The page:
invoking the Fifth Amendment privilege, thus effectively refusing Centennial the right to discovery, regarding the very same circumstances. In other words, Nappi seeks to shield himself under the cloak of the Fifth Amendment while using it as a sword to defend against Centennial's summary judgment motion. To allow such abuse of the privilege would prejudice Centennial's rights and result in an unfair tactical advantage for Nappi, results which the Second Circuit has warned trial courts against. See 4003-4005 5 th Ave., 55 F.3d at 84-85. Therefore, the court finds that it is inappropriate to reopen discovery, and the summary judgment motion will be decided on the facts currently before the court.
As previously discussed, Centennial has set forth a myriad of evidence which shows that 1928 is Nappi's true year of birth. In addition, the court will draw an adverse inference regarding the evidence tending to establish 1938 as Nappi's birth year because Nappi's invocation of the Fifth Amendment forecloses Centennial from questioning Nappi regarding that evidence. Centennial has further set forth evidence, the sworn affidavit of Ms. Benjamin, showing that there was no collusion by Ms. Benjamin in the fraud perpetrated by Nappi upon Centennial. The court will therefore draw an adverse inference regarding Nappi's relationship with Ms. Benjamin and his allegation of collusion with Ms. Benjamin to defraud Centennial, based upon Nappi's invocation of the Fifth Amendment and consequent refusal to testify regarding the circumstances surrounding the alleged collusion.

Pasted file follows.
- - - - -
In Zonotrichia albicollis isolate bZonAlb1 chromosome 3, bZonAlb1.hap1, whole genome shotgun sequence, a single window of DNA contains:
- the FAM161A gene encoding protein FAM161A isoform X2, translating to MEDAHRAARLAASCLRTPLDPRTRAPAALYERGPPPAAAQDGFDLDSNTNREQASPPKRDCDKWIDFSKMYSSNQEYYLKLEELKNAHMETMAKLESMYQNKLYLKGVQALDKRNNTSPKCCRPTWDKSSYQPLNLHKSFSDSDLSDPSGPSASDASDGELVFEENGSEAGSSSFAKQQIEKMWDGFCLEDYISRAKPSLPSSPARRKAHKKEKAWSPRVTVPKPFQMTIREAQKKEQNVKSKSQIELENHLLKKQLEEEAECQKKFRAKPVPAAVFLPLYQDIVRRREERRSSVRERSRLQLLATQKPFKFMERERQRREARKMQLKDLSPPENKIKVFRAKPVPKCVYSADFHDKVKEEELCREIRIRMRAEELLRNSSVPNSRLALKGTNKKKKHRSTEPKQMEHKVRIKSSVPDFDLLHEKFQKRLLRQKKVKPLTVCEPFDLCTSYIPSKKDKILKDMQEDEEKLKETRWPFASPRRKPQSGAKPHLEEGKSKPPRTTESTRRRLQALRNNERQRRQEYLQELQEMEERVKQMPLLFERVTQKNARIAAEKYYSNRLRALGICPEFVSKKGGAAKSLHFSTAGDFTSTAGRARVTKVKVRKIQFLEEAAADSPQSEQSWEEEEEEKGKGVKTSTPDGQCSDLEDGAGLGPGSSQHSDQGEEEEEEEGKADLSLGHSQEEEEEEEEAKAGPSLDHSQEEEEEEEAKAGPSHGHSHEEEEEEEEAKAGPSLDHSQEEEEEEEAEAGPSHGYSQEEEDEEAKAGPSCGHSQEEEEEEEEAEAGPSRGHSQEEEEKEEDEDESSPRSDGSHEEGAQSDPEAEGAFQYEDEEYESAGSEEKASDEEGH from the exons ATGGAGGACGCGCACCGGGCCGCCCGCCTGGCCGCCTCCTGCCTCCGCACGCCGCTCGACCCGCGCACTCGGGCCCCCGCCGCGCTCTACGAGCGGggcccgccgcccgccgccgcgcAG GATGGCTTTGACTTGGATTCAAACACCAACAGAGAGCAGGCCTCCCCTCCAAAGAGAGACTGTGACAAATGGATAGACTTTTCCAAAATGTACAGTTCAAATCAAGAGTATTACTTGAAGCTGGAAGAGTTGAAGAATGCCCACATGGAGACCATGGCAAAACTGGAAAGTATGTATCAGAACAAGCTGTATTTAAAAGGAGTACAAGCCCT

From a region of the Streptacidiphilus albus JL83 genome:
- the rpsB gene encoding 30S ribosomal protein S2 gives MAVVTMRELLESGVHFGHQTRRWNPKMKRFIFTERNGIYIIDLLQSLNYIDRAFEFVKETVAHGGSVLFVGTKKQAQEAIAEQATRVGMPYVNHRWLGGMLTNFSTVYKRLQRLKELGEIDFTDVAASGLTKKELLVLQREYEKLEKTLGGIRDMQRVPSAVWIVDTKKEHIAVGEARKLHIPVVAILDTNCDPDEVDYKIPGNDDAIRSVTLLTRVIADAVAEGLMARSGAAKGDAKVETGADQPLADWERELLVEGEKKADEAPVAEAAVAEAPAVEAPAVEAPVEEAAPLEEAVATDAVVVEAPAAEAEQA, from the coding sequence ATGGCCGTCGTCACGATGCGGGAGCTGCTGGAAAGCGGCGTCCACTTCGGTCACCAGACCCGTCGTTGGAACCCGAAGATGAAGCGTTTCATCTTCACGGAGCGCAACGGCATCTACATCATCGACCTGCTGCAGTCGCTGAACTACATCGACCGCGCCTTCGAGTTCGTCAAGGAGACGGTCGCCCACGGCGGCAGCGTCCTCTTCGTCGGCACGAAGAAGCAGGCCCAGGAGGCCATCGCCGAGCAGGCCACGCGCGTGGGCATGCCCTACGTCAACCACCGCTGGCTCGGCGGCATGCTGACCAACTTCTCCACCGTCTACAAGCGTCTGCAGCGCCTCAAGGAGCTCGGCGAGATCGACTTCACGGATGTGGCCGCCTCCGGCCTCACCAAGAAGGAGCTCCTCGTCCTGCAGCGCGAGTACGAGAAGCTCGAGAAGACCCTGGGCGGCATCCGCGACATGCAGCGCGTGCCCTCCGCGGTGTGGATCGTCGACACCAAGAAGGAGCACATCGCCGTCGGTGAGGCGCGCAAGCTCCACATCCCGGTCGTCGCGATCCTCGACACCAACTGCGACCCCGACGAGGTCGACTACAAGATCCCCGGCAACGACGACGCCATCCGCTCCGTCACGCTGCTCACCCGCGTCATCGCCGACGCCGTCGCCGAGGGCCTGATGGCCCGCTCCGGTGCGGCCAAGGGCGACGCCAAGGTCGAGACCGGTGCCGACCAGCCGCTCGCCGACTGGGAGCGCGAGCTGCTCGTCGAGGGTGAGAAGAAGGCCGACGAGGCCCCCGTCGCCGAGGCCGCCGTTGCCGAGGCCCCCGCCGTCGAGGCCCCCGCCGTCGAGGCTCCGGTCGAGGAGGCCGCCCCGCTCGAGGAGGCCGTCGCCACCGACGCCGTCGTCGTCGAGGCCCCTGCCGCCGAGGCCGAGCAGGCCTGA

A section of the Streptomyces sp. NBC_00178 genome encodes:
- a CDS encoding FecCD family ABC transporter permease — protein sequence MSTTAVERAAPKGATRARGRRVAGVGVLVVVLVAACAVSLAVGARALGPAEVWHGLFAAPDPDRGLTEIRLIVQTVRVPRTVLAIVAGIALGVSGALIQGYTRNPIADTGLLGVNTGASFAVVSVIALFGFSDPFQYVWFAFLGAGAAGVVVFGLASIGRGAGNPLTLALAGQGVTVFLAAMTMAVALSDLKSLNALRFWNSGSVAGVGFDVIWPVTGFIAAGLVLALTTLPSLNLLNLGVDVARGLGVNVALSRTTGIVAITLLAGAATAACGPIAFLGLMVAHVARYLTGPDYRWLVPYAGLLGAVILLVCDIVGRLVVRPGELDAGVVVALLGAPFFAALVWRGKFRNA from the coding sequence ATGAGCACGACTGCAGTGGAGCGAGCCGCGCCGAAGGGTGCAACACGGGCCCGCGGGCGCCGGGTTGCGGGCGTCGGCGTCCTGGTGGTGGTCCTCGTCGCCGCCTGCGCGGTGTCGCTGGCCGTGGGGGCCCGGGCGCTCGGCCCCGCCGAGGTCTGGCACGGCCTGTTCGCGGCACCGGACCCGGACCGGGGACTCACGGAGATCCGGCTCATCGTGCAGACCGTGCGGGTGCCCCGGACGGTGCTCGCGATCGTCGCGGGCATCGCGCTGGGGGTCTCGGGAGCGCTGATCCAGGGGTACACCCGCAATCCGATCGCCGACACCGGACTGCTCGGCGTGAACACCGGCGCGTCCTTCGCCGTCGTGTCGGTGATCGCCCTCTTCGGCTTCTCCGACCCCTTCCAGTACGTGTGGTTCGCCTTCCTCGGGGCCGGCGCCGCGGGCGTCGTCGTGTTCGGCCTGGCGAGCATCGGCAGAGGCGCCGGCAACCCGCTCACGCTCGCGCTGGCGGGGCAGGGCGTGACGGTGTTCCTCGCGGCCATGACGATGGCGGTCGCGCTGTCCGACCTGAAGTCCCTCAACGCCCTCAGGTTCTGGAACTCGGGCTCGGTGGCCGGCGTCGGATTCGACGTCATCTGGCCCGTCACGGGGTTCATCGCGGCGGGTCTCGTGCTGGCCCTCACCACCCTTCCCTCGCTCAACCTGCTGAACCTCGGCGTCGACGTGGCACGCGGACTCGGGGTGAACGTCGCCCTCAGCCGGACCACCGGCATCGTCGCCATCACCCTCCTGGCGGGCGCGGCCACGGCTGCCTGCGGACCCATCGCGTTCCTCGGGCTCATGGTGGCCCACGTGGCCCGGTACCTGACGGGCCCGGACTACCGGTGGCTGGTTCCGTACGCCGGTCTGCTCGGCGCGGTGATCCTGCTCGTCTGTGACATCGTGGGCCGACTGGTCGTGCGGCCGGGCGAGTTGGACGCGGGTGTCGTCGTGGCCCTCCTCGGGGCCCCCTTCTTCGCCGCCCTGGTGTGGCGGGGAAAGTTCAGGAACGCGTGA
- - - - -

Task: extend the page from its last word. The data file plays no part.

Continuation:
The court finds, therefore, that Centennial has met its burden of establishing an absence of a genuine issue of material fact. In other words, Centennial has established that Nappi was born in 1928, and his misrepresentation to Centennial constituted a breach of the disability policy contract.